Alexis Gary was with her boyfriend’s family in early December when she received an unexpected phone call. Temple softball coach Rocky Pignoli had called to inform Gary that she had just been drafted into the National Pro Fastpitch League by the New York/New Jersey Juggernauts.
With a myriad of emotions running through her, Gary only had one question: What was the National Pro Fastpitch League and who were the New York/ New Jersey Juggernauts?
“I actually thought he was kidding,” Gary said when Pignoli first told her of the news.
The truth is that Gary, a senior majoring in Psychology and Criminal Justice, never knew scouts had their eyes on her. And as for the NPF, this summer will be its inaugural season.
Reconstructed from two previous softball leagues (the Women’s Pro Fastpitch and the Women’s Professional Softball League), the NPF was officially born Nov. 21, 2002, and until now has been on a promotional tour. With eight teams set to play 56 regular-season games with added support from Major League Baseball, excitement has been building for the league.
“Most of the other owners are excited about this,” Juggernauts president/general manager Richard Perrotty said.
Prior to restructuring, only four teams existed and were run out of a central office. Now, teams are individually owned and operated.
“We’re all business people from different walks of life,” Perrotty said. “Most of us are entrepreneurs, so it’s a challenge to put this thing together and make it successful.”
MLB is helping to provide sponsorship opportunities and possible coverage on ESPN. There is talk of having two games televised weekly as a lead into Wednesday Night and Thursday Night Baseball, according to Perrotty.
Future plans to expand the league are already in motion and would bring more attention to college teams, in terms of the draft pool.
This year’s draft took place Dec. 6 in Houston. There were 48 college seniors selected along with 32 elite players (those involved in the previous fastpitch leagues). Gary, the first and only Owl to be drafted, was the 27th college pick.
In her junior year, Gary batted .366 with 45 hits and 22 RBIs. Her performance behind the plate as catcher was solid, and off the field she earned a 3.6 grade point average.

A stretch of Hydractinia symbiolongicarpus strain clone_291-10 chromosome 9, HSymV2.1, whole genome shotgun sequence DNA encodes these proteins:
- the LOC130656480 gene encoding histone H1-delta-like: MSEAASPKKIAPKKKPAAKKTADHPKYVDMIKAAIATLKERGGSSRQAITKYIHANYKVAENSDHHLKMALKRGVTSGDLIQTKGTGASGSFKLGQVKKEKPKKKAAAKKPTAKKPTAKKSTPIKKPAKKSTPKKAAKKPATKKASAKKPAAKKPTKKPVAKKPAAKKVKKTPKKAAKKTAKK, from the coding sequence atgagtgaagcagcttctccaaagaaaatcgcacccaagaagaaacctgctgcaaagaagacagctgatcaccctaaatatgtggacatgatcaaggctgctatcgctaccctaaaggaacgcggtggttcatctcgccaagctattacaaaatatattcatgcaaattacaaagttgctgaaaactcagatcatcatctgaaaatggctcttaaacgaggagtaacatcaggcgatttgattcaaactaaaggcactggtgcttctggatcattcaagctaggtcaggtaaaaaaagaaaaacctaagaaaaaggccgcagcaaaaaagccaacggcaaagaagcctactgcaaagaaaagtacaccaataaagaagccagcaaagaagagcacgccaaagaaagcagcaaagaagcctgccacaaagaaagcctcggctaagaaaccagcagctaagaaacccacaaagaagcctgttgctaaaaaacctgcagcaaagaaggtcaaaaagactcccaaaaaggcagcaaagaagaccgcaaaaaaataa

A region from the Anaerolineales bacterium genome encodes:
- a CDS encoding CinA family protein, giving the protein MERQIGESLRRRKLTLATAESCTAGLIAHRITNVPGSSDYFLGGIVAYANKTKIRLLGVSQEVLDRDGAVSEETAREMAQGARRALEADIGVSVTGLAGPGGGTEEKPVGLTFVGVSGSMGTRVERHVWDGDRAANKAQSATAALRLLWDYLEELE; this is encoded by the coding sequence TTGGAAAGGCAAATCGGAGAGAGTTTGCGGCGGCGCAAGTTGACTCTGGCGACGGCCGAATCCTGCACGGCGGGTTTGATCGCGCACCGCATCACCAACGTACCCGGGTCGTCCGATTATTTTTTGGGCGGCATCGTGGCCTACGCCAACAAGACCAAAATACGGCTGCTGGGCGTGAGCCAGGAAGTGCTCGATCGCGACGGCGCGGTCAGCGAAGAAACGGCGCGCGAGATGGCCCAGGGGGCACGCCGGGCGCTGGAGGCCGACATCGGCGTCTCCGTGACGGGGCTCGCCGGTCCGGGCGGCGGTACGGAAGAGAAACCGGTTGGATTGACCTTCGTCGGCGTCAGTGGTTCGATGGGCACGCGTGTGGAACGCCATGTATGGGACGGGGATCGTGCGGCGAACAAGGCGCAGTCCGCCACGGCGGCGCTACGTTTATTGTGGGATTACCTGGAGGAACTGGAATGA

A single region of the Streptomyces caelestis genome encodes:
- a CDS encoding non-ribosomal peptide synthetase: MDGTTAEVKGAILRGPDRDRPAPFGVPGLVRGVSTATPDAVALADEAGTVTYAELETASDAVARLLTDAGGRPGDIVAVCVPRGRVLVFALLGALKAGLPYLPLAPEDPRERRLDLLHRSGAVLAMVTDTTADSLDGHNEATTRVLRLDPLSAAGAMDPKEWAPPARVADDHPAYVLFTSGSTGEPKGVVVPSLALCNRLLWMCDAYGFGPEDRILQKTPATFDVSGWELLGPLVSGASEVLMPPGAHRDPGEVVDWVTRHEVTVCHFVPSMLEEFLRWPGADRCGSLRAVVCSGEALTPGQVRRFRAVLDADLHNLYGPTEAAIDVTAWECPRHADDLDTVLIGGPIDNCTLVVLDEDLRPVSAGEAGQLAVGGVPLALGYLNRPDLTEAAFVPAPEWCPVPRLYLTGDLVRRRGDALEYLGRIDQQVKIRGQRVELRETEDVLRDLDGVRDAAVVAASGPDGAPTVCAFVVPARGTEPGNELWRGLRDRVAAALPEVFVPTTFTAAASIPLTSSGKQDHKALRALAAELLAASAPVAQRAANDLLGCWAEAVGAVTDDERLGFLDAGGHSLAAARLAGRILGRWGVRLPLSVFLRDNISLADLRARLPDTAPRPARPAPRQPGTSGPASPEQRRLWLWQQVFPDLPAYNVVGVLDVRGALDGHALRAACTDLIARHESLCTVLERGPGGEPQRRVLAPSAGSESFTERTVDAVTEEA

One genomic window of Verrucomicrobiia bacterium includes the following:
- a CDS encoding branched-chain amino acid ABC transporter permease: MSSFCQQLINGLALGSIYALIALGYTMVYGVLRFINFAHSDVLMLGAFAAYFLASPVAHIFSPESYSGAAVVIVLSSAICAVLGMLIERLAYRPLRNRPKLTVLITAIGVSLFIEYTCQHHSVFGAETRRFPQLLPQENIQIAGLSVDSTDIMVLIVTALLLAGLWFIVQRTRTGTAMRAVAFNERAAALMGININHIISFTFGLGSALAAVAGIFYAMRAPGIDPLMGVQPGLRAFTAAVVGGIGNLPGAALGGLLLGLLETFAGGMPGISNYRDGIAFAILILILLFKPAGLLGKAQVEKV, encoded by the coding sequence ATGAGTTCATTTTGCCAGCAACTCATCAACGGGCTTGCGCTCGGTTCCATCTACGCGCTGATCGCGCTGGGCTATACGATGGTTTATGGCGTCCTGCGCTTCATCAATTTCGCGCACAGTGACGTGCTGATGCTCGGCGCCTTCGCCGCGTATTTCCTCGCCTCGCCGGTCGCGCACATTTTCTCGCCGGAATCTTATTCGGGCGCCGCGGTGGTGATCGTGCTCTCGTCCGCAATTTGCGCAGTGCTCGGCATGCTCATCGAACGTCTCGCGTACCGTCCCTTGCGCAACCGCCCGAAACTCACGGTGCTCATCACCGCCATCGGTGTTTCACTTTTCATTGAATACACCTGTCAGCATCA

Gary’s coaches think her mental prowess impressed the Juggernauts.
“She’s always had the physical tools, but [it was] her mental maturity [in] handling situations,” assistant coach Terri Adams said. “It’s a game where you fail more times than you’re successful, and you have to take the right mental approach and I think that’s been the key to her success.”
“She bought into a system,” Pignoli said. “She was willing to sacrifice things to make it better. To take it to the next level, you [have to] make changes and adjustments. She was willing to do these things.”
Temple’s coaches were responsible for bringing Gary to the attention of Juggernaut’s manager, Linda Derk. Derk has a significant connection to Temple, where she received her master’s degree in Sports Administration and also coached with Pignoli from 1992-94.
“It was really important for me,” Dirk explained, “[being the] coach of a northeast pro team to get some northeast talent involved from some of the good northeast softball programs. Temple’s always up there in the A-10’s and…her name [Alexis Gary] came around and it was a good fit for us to be able to draft someone like her.”
Communication between the team and Gary is limited due to NCAA rules that restrict formal contract talks with eligible players.
The decision on whether or not to sign Gary to a contract won’t be made until after spring training. The team holds the rights to all of its college draftees through July 14, and can use them in a trade or as a reserve.
“We’ll evaluate her all of spring and then we’ll decide how, and in what capacity we’d like to use her,” Derk said.
Gary expects to play come June 1, when the season officially starts. But she is not immune to the anxiety of taking such a big step forward in her athletic career.
“I’m scared that I’m going to get out there and just not do well,” Gary said. “It’s going to be a totally different realm of players.”
Keeping it in the Nest
The only other A-10 player drafted into the NPF was UMass’s Aisha Franke, daughter of Nikki Franke, who is the coach of Temple’s women’s fencing team.
Steve Papurt can be reached at firstname.lastname@example.org.